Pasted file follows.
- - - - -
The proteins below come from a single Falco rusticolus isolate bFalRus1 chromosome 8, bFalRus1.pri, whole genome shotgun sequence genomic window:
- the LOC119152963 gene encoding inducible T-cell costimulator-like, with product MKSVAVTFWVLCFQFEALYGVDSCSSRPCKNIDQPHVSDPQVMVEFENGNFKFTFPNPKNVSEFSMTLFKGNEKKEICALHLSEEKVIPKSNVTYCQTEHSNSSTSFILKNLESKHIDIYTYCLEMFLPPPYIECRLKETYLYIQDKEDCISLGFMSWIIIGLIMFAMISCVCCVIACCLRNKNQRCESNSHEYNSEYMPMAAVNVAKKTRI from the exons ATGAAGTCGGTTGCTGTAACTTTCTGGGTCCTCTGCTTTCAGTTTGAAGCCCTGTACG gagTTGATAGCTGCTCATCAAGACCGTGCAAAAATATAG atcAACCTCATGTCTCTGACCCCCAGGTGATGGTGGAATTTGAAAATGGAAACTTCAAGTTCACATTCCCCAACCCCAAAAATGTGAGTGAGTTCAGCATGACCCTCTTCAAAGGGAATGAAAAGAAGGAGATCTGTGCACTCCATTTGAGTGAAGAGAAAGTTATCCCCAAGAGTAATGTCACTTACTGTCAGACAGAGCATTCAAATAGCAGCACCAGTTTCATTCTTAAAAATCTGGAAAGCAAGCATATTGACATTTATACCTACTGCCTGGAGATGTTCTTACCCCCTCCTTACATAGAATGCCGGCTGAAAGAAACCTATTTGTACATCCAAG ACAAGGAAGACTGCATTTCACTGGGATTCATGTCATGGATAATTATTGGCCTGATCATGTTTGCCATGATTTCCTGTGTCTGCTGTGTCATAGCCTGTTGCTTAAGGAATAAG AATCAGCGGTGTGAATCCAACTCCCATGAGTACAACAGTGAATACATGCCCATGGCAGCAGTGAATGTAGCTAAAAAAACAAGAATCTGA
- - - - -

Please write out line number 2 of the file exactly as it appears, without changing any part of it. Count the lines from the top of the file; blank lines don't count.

- the LOC119152963 gene encoding inducible T-cell costimulator-like, with product MKSVAVTFWVLCFQFEALYGVDSCSSRPCKNIDQPHVSDPQVMVEFENGNFKFTFPNPKNVSEFSMTLFKGNEKKEICALHLSEEKVIPKSNVTYCQTEHSNSSTSFILKNLESKHIDIYTYCLEMFLPPPYIECRLKETYLYIQDKEDCISLGFMSWIIIGLIMFAMISCVCCVIACCLRNKNQRCESNSHEYNSEYMPMAAVNVAKKTRI from the exons ATGAAGTCGGTTGCTGTAACTTTCTGGGTCCTCTGCTTTCAGTTTGAAGCCCTGTACG gagTTGATAGCTGCTCATCAAGACCGTGCAAAAATATAG atcAACCTCATGTCTCTGACCCCCAGGTGATGGTGGAATTTGAAAATGGAAACTTCAAGTTCACATTCCCCAACCCCAAAAATGTGAGTGAGTTCAGCATGACCCTCTTCAAAGGGAATGAAAAGAAGGAGATCTGTGCACTCCATTTGAGTGAAGAGAAAGTTATCCCCAAGAGTAATGTCACTTACTGTCAGACAGAGCATTCAAATAGCAGCACCAGTTTCATTCTTAAAAATCTGGAAAGCAAGCATATTGACATTTATACCTACTGCCTGGAGATGTTCTTACCCCCTCCTTACATAGAATGCCGGCTGAAAGAAACCTATTTGTACATCCAAG ACAAGGAAGACTGCATTTCACTGGGATTCATGTCATGGATAATTATTGGCCTGATCATGTTTGCCATGATTTCCTGTGTCTGCTGTGTCATAGCCTGTTGCTTAAGGAATAAG AATCAGCGGTGTGAATCCAACTCCCATGAGTACAACAGTGAATACATGCCCATGGCAGCAGTGAATGTAGCTAAAAAAACAAGAATCTGA